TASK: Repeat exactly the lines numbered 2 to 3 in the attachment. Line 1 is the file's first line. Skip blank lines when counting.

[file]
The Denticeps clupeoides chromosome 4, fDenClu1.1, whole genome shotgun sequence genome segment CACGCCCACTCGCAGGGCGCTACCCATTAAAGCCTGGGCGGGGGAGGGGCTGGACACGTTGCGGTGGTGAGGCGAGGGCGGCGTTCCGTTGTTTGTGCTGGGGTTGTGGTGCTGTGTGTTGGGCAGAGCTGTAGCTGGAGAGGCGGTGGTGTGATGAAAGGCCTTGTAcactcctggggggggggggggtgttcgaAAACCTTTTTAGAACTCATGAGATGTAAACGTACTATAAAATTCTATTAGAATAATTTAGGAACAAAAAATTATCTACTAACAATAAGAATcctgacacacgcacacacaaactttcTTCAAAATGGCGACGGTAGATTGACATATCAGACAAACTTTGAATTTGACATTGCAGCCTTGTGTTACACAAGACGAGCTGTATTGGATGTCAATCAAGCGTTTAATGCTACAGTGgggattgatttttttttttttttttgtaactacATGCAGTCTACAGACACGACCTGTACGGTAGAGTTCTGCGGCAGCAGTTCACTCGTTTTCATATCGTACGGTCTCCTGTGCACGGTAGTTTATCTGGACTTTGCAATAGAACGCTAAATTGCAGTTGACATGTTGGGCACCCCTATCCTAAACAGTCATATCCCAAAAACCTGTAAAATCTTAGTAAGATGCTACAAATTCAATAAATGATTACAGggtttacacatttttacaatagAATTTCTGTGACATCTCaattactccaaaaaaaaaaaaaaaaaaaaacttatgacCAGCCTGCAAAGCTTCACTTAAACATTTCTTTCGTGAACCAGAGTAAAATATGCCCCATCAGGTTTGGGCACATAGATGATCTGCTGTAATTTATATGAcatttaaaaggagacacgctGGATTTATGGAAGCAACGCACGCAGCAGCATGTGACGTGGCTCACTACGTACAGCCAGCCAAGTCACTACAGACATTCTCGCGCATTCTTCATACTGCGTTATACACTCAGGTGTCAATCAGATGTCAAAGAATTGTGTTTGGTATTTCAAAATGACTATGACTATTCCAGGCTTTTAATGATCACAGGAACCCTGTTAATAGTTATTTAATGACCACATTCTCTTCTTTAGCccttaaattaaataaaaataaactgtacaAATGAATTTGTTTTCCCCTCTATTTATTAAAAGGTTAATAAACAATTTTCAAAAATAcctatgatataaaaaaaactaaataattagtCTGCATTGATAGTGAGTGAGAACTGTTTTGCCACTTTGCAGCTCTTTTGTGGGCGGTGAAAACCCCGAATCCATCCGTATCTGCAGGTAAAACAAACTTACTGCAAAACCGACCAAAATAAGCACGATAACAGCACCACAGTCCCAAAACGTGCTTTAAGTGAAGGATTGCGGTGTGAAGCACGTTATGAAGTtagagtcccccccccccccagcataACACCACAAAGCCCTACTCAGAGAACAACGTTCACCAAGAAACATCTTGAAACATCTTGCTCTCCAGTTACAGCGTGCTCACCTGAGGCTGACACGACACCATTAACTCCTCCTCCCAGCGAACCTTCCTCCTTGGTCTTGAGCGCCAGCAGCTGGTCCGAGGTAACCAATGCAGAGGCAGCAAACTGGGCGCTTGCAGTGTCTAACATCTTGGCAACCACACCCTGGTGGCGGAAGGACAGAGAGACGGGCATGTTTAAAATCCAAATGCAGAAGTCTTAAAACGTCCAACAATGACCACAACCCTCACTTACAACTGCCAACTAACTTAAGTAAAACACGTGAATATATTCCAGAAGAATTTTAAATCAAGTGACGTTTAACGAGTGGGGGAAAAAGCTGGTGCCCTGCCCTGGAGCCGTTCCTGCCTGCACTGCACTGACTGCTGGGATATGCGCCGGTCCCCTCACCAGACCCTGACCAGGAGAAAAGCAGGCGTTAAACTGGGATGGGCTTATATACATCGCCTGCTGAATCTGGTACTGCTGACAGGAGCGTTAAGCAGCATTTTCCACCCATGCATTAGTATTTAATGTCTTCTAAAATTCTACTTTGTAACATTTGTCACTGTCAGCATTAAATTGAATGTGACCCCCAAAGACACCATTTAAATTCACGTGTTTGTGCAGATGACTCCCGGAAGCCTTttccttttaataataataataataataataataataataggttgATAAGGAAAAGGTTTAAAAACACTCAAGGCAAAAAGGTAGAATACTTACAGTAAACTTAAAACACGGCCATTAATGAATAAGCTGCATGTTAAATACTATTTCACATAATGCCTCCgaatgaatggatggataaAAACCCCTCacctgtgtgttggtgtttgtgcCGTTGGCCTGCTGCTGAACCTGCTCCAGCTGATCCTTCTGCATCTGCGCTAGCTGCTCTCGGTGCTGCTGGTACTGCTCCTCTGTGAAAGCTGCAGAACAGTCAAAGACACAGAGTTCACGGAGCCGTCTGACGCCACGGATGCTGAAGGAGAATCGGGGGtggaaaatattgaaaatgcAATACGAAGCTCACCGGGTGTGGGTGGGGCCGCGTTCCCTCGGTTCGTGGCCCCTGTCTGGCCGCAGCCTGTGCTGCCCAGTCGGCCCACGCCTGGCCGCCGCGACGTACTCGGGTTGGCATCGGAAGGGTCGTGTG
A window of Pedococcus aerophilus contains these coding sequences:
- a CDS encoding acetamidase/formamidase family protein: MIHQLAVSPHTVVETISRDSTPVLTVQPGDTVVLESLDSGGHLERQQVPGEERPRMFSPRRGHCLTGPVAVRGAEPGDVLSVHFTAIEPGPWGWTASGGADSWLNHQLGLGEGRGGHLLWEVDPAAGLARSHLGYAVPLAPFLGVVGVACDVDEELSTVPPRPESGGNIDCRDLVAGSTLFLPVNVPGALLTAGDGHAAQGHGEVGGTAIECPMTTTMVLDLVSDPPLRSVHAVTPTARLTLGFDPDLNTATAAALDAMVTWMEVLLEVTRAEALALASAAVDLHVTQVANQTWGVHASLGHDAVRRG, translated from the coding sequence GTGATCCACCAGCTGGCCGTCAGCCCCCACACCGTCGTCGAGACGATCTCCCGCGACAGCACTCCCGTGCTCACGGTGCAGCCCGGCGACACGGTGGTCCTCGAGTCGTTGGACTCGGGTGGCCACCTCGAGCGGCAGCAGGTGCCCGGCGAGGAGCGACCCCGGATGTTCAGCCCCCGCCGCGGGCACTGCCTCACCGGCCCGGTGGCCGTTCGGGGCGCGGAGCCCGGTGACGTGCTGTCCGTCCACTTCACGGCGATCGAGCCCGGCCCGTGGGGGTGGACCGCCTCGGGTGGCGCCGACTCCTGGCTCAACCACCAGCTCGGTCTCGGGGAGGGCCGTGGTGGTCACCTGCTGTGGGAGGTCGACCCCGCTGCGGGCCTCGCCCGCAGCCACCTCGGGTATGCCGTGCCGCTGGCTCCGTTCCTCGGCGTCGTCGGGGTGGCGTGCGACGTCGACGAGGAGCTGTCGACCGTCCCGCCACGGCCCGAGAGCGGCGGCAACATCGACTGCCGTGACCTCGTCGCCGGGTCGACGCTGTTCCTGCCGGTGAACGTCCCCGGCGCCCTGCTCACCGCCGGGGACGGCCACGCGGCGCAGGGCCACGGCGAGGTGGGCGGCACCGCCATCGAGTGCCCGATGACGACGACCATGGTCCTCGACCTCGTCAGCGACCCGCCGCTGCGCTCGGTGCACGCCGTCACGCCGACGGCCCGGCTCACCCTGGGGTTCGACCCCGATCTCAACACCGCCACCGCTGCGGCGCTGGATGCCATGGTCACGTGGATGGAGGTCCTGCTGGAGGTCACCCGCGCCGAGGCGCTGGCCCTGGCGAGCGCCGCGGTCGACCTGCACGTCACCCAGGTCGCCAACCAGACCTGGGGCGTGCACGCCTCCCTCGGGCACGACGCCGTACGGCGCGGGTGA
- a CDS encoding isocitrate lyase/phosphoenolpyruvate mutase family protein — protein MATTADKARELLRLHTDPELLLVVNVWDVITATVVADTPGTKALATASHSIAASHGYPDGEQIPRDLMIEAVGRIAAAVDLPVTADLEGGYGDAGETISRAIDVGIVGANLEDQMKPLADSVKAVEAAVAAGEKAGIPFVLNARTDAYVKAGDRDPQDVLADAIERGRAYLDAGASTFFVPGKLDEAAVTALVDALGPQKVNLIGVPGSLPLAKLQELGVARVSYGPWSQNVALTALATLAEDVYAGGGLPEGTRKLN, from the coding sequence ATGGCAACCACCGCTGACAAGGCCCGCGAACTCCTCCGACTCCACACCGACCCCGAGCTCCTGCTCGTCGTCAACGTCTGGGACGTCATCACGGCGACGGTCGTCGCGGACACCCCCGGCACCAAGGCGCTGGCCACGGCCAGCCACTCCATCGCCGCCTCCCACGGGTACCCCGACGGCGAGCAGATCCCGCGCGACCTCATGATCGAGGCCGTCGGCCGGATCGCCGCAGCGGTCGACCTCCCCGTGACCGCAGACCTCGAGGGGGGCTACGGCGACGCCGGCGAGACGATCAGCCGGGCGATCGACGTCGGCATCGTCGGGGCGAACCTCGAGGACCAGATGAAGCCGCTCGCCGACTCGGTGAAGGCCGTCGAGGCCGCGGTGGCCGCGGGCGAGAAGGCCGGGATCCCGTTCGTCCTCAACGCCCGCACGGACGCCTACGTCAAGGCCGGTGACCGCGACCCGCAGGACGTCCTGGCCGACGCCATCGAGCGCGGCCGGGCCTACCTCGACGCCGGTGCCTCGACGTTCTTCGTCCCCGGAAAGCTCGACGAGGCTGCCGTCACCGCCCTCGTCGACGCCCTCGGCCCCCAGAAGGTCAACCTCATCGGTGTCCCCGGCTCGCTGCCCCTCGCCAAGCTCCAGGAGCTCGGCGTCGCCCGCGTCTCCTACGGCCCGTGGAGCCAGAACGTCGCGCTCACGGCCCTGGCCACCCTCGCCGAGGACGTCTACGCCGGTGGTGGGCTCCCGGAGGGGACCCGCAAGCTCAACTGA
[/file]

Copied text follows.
A window of Pedococcus aerophilus contains these coding sequences:
- a CDS encoding acetamidase/formamidase family protein: MIHQLAVSPHTVVETISRDSTPVLTVQPGDTVVLESLDSGGHLERQQVPGEERPRMFSPRRGHCLTGPVAVRGAEPGDVLSVHFTAIEPGPWGWTASGGADSWLNHQLGLGEGRGGHLLWEVDPAAGLARSHLGYAVPLAPFLGVVGVACDVDEELSTVPPRPESGGNIDCRDLVAGSTLFLPVNVPGALLTAGDGHAAQGHGEVGGTAIECPMTTTMVLDLVSDPPLRSVHAVTPTARLTLGFDPDLNTATAAALDAMVTWMEVLLEVTRAEALALASAAVDLHVTQVANQTWGVHASLGHDAVRRG, translated from the coding sequence GTGATCCACCAGCTGGCCGTCAGCCCCCACACCGTCGTCGAGACGATCTCCCGCGACAGCACTCCCGTGCTCACGGTGCAGCCCGGCGACACGGTGGTCCTCGAGTCGTTGGACTCGGGTGGCCACCTCGAGCGGCAGCAGGTGCCCGGCGAGGAGCGACCCCGGATGTTCAGCCCCCGCCGCGGGCACTGCCTCACCGGCCCGGTGGCCGTTCGGGGCGCGGAGCCCGGTGACGTGCTGTCCGTCCACTTCACGGCGATCGAGCCCGGCCCGTGGGGGTGGACCGCCTCGGGTGGCGCCGACTCCTGGCTCAACCACCAGCTCGGTCTCGGGGAGGGCCGTGGTGGTCACCTGCTGTGGGAGGTCGACCCCGCTGCGGGCCTCGCCCGCAGCCACCTCGGGTATGCCGTGCCGCTGGCTCCGTTCCTCGGCGTCGTCGGGGTGGCGTGCGACGTCGACGAGGAGCTGTCGACCGTCCCGCCACGGCCCGAGAGCGGCGGCAACATCGACTGCCGTGACCTCGTCGCCGGGTCGACGCTGTTCCTGCCGGTGAACGTCCCCGGCGCCCTGCTCACCGCCGGGGACGGCCACGCGGCGCAGGGCCACGGCGAGGTGGGCGGCACCGCCATCGAGTGCCCGATGACGACGACCATGGTCCTCGACCTCGTCAGCGACCCGCCGCTGCGCTCGGTGCACGCCGTCACGCCGACGGCCCGGCTCACCCTGGGGTTCGACCCCGATCTCAACACCGCCACCGCTGCGGCGCTGGATGCCATGGTCACGTGGATGGAGGTCCTGCTGGAGGTCACCCGCGCCGAGGCGCTGGCCCTGGCGAGCGCCGCGGTCGACCTGCACGTCACCCAGGTCGCCAACCAGACCTGGGGCGTGCACGCCTCCCTCGGGCACGACGCCGTACGGCGCGGGTGA